In this 1986 case, the Supreme Court upheld a Georgia anti-sodomy law that forbade oral or anal sex between consenting adults -- regardless of the sexual orientation of either party. Through unusual circumstances, Michael Hardwick was seen engaging in oral sex with another man in his own bedroom by a police officer, and was arrested. Although the state declined to prosecute, the American Civil Liberties Union took up the case to test the constitutionality of anti-sodomy laws, and the case eventually made its way to the Supreme Court.
Homophobia clearly marked the Court's decision to uphold the law. The majority declared that homosexual sodomy was traditionally considered an abominable and illegal practice, specifically ruling that the Constitution didn't provide any inherent right to practice homosexual activity. Although the law in question covered both heterosexual and homosexual sodomy, the majority made it clear that the homosexual nature of the act was the key issue.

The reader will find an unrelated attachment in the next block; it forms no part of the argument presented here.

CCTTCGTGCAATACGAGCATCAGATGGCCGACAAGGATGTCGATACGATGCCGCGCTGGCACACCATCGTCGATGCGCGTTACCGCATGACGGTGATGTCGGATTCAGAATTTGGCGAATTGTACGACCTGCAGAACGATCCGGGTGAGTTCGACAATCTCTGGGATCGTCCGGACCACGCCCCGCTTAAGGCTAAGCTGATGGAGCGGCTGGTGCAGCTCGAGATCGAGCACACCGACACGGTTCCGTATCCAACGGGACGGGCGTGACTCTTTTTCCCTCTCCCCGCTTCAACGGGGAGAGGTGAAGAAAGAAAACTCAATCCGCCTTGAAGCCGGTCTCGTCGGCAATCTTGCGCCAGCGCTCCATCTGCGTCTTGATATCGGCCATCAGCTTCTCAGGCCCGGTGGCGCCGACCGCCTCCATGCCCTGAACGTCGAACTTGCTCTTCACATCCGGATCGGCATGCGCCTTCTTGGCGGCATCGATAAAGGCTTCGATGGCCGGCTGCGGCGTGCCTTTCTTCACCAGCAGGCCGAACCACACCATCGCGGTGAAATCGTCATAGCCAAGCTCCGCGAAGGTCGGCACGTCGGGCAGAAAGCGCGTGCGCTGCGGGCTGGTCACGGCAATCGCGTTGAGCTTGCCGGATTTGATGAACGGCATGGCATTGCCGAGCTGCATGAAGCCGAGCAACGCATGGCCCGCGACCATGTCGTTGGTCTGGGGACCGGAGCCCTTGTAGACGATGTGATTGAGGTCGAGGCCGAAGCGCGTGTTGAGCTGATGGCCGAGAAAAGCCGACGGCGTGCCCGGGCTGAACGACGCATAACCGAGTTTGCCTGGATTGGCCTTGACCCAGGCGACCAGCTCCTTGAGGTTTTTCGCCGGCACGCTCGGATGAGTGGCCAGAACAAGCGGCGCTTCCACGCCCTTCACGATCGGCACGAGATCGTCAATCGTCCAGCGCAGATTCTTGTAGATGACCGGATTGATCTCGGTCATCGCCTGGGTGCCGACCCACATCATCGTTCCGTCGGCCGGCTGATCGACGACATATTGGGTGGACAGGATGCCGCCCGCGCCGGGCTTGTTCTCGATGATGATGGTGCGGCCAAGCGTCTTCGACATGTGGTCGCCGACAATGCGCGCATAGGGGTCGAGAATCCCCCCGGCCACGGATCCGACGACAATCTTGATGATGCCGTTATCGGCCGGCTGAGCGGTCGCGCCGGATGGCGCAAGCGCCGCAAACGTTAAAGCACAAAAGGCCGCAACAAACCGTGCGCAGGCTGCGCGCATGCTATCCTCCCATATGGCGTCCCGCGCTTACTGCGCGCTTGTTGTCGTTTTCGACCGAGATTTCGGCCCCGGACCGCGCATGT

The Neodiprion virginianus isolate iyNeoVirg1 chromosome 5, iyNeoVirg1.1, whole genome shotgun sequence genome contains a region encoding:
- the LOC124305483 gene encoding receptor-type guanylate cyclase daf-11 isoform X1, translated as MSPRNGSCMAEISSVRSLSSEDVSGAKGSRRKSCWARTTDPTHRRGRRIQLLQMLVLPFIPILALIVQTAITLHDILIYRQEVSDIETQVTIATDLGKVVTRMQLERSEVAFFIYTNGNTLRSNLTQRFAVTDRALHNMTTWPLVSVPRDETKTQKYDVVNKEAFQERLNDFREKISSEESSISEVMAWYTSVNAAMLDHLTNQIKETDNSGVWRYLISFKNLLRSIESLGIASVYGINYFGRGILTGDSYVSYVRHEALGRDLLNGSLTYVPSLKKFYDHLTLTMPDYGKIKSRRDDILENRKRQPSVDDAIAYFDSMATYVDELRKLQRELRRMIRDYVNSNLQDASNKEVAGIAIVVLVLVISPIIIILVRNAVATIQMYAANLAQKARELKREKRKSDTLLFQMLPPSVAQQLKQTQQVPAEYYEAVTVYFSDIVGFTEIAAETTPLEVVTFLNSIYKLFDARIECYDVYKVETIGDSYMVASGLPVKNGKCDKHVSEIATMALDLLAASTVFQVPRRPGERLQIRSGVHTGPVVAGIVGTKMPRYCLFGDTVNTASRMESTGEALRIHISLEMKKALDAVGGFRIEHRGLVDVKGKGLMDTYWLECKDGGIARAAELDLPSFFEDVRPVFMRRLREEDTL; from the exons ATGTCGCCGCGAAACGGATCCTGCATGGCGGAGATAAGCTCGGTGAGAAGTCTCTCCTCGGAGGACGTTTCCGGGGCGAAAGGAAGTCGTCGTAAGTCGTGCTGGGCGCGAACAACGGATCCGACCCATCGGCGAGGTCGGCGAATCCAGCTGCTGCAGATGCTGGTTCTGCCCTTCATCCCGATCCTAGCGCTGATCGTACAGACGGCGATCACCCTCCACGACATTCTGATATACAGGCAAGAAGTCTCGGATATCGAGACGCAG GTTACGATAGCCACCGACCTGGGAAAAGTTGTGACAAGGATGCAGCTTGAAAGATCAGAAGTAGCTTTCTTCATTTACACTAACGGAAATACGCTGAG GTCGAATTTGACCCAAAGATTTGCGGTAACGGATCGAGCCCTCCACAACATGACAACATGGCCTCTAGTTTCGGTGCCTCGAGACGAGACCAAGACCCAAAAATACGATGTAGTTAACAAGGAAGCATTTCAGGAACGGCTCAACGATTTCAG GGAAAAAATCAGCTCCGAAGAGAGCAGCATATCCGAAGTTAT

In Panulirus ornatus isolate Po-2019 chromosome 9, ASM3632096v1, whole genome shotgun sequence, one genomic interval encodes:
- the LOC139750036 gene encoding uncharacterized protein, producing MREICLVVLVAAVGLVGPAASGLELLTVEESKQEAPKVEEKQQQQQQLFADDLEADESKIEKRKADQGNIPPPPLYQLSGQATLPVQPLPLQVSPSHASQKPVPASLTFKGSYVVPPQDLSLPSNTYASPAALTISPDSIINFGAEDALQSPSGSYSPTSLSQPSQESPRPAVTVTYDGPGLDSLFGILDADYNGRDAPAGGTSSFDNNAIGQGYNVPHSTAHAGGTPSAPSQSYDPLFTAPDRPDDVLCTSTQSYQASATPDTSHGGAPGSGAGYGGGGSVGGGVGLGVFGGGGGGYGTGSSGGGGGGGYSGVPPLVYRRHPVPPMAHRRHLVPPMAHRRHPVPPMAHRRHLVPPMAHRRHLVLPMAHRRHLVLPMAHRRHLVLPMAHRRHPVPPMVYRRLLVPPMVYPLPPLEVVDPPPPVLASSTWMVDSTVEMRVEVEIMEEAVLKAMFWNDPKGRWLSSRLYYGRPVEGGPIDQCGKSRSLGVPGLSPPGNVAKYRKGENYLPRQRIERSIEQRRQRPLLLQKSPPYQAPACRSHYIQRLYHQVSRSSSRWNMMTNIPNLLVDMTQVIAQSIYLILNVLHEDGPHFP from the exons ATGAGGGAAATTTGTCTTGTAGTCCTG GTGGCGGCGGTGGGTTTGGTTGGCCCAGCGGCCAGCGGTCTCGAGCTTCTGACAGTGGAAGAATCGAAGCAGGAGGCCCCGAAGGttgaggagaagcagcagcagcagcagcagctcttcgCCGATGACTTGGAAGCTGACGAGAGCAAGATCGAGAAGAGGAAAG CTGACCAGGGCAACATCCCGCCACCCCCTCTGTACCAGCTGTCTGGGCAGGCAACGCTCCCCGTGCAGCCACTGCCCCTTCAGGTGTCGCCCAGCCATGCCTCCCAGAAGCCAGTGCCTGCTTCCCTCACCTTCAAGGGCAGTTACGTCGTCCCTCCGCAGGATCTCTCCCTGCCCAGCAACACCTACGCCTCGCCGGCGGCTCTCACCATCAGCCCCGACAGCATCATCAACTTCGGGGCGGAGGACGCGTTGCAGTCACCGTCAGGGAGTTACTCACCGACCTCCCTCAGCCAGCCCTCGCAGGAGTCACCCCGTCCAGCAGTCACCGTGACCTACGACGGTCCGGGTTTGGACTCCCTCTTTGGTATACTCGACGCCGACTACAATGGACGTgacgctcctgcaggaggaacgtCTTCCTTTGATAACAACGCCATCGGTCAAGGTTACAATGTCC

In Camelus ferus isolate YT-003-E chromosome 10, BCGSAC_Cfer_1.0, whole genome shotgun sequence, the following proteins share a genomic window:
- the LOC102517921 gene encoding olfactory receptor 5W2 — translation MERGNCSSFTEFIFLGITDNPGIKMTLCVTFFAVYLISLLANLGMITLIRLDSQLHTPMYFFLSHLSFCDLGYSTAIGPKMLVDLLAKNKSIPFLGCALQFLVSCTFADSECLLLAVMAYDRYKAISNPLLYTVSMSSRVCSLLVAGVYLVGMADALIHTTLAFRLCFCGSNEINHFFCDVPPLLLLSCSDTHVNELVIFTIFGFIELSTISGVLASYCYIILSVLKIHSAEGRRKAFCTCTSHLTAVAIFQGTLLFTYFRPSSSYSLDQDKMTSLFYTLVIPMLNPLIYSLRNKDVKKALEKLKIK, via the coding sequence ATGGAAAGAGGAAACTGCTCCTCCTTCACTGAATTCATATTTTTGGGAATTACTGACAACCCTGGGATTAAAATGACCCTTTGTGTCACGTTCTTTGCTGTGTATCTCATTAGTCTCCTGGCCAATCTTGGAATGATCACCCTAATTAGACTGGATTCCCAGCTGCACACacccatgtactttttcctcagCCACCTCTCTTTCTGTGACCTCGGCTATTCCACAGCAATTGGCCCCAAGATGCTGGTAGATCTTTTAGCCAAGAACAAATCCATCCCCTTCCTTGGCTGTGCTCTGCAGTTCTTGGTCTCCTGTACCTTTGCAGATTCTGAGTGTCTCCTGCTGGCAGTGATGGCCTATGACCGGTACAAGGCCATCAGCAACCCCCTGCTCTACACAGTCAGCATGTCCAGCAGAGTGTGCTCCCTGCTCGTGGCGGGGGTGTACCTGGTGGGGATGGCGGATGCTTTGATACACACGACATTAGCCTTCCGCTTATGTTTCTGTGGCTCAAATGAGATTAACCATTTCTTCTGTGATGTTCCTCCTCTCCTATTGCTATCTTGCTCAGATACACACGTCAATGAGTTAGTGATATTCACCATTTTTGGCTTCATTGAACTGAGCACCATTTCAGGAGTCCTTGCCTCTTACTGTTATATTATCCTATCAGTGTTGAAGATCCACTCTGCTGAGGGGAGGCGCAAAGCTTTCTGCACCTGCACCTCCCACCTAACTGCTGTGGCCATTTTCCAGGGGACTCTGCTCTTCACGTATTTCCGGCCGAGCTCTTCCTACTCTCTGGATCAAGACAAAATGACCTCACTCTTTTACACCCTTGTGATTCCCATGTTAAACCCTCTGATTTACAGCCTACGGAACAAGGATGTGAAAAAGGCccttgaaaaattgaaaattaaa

In 2003, the Supreme Court decided the case of Lawrence v. Texas by rejecting Texas's anti-sodomy law, essentially declaring that the Bowers decision was incorrect. Justice Anthony Kennedy's majority opinion stated, "Bowers was not correct when it was decided, and it is not correct today. It ought not to remain binding precedent. Bowers v. Hardwick should be and now is overruled." The dissent also specifically noted that the court was going against stare decisis by overturning Bowers.